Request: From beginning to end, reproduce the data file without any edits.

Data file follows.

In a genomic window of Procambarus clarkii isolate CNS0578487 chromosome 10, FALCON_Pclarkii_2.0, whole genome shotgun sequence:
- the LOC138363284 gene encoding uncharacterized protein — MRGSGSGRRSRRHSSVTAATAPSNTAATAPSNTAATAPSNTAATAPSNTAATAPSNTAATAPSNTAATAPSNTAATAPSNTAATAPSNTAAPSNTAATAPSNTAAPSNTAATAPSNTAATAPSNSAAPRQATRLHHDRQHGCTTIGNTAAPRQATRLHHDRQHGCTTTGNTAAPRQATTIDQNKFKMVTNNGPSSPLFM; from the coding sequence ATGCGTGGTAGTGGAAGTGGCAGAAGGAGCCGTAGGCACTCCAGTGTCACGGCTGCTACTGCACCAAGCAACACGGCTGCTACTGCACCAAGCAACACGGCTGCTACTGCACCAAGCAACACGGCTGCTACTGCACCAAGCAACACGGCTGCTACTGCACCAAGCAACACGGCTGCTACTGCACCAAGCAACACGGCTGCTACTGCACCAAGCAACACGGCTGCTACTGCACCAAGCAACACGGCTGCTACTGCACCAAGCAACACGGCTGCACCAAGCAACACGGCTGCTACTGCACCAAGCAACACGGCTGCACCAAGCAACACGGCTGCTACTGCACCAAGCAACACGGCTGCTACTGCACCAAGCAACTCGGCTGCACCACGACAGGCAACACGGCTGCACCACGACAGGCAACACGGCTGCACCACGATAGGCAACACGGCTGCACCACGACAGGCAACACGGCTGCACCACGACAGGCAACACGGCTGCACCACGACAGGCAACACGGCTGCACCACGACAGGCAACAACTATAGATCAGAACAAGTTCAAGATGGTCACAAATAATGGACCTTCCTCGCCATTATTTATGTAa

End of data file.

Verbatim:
In a genomic window of Procambarus clarkii isolate CNS0578487 chromosome 10, FALCON_Pclarkii_2.0, whole genome shotgun sequence:
- the LOC138363284 gene encoding uncharacterized protein — MRGSGSGRRSRRHSSVTAATAPSNTAATAPSNTAATAPSNTAATAPSNTAATAPSNTAATAPSNTAATAPSNTAATAPSNTAATAPSNTAAPSNTAATAPSNTAAPSNTAATAPSNTAATAPSNSAAPRQATRLHHDRQHGCTTIGNTAAPRQATRLHHDRQHGCTTTGNTAAPRQATTIDQNKFKMVTNNGPSSPLFM; from the coding sequence ATGCGTGGTAGTGGAAGTGGCAGAAGGAGCCGTAGGCACTCCAGTGTCACGGCTGCTACTGCACCAAGCAACACGGCTGCTACTGCACCAAGCAACACGGCTGCTACTGCACCAAGCAACACGGCTGCTACTGCACCAAGCAACACGGCTGCTACTGCACCAAGCAACACGGCTGCTACTGCACCAAGCAACACGGCTGCTACTGCACCAAGCAACACGGCTGCTACTGCACCAAGCAACACGGCTGCTACTGCACCAAGCAACACGGCTGCACCAAGCAACACGGCTGCTACTGCACCAAGCAACACGGCTGCACCAAGCAACACGGCTGCTACTGCACCAAGCAACACGGCTGCTACTGCACCAAGCAACTCGGCTGCACCACGACAGGCAACACGGCTGCACCACGACAGGCAACACGGCTGCACCACGATAGGCAACACGGCTGCACCACGACAGGCAACACGGCTGCACCACGACAGGCAACACGGCTGCACCACGACAGGCAACACGGCTGCACCACGACAGGCAACAACTATAGATCAGAACAAGTTCAAGATGGTCACAAATAATGGACCTTCCTCGCCATTATTTATGTAa